“It is not true that Congress spends money like a drunken sailor. Drunken sailors spend their own money. Congress spends our money.”- Dr. Art Laffer
This may be funny, but it is also true. Profligate spending has a particularly negative connotation with it when it is one’s own money. But when extravagant, wasteful, reckless spending of someone else’s money takes place, it is a double dishonor.

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“When the government makes loans or subsidies to business, what it does is to tax successful private business in order to support unsuccessful private business.” – Henry Hazlitt

We must never forget that the mere existence of a benefit the government gives to some favored actor must first be taken from some other. The government does not have a “subsidy tree” or “crony tree” from which they can pick fruit and hand out at their discretion. The government’s picking of winners and losers is not an active help to those they want, but neutral to the other party. There is an active move to help one, and an active move to hurt another.

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“The essential point to grasp is that in dealing with capitalism we are dealing with an evolutionary process… At the heart of capitalism is creative destruction. Situations emerge in the process of creative destruction in which many firms may have to perish that nevertheless would be able to live on vigorously and usefully if they could weather a particular storm.”- Joseph A. Schumpeter

We hear plenty from the great Schumpeter throughout this book for good reason. But in this quote, we see three things that are all vital to a worldview of free enterprise. One is the ever-changing nature of it—the dynamics of human action, human needs, and human capabilities are always changing, and therefore the manner in which this is manifested in the marketplace is always changing. This inevitably leads to failures and successes, the latter often creating the former. But not all “creative destruction” is the natural result of competitive reality—much of it flows from the inability to survive difficult times. Free enterprise involves offense and defense.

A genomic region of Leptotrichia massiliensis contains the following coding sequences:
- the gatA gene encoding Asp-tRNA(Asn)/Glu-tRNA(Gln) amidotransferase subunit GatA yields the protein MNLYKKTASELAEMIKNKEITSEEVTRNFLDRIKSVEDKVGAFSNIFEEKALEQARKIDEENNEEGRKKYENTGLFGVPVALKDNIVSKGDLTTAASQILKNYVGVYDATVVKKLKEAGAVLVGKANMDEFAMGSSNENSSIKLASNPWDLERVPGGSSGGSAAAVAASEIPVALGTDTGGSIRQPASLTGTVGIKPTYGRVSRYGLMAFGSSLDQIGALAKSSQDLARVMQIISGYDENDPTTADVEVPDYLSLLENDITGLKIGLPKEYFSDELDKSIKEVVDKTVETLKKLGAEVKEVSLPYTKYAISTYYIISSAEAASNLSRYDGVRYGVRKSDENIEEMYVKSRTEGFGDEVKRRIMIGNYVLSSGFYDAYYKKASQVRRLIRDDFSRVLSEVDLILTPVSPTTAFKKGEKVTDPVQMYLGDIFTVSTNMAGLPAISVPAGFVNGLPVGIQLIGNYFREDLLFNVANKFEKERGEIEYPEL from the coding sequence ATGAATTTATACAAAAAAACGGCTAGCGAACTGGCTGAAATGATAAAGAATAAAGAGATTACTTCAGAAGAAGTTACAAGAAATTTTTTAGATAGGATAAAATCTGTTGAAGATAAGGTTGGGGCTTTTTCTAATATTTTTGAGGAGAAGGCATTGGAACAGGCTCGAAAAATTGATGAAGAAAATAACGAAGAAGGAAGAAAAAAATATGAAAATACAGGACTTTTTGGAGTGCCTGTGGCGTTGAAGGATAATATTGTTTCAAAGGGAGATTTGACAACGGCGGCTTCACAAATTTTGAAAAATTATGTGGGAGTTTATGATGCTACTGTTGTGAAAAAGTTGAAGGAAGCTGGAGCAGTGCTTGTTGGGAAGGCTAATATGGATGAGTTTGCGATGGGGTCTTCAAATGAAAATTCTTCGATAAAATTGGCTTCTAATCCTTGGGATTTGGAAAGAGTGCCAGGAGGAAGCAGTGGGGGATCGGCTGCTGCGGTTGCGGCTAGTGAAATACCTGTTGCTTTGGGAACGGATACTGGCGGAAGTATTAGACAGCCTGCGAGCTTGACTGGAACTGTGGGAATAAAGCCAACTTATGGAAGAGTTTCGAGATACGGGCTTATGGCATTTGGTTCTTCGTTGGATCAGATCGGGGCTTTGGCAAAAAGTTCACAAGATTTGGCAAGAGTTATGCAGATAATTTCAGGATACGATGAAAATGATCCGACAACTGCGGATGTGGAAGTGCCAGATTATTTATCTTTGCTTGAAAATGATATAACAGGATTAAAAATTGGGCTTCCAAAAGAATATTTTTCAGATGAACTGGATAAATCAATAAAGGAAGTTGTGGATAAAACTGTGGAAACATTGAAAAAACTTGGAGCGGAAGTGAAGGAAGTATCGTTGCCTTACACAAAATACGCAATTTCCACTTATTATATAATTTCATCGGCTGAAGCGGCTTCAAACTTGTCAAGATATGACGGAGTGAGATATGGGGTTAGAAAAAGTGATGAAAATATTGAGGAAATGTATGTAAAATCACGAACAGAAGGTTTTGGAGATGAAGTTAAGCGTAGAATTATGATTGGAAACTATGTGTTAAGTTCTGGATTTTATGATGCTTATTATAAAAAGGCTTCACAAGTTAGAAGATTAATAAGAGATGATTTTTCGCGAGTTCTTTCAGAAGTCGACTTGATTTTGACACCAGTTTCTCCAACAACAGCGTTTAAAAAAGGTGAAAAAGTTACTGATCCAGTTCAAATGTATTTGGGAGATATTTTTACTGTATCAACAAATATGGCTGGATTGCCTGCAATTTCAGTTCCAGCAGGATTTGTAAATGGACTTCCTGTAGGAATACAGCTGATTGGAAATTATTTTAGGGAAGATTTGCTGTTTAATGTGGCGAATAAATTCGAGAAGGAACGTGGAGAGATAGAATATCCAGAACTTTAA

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“If history could teach us anything, it would be that private property is inextricably linked with civilization.”- Ludwig Von Mises

One of the great achievements of the collectivist has been to frame discussions of private property around an implied greed of the holder. Putting a negative connotation around private property puts her defenders on the defensive, when in fact, the existence of private property, and a system that defends and enables and cultivates private property, is demonstrably necessary for a functioning civilization. History leaves us no doubt—where there is no private property, or legal system to defend such, chaos reigns. Where there is a healthy respect for the God-given concept of private property and private ownership, a flourishing civilization becomes possible.

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“One of the most important reasons for studying history is that virtually every stupid idea that is in vogue today has been tried before and proved disastrous before, time and again.”- Thomas Sowell

The advocates of 21st century socialism would do well to study the consequences of 20th century socialism.

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“One of the great mistakes is to judge policies and programs by their intentions rather than their results.”- Milton Friedman

Where public sympathy for the battle cry of the collectivist lies—that they merely want equality and more shared blessings amongst the under-privileged—we must do the hard work of analyzing how even the results of such intentions have played out. It is here that collectivism receives an even worse grade.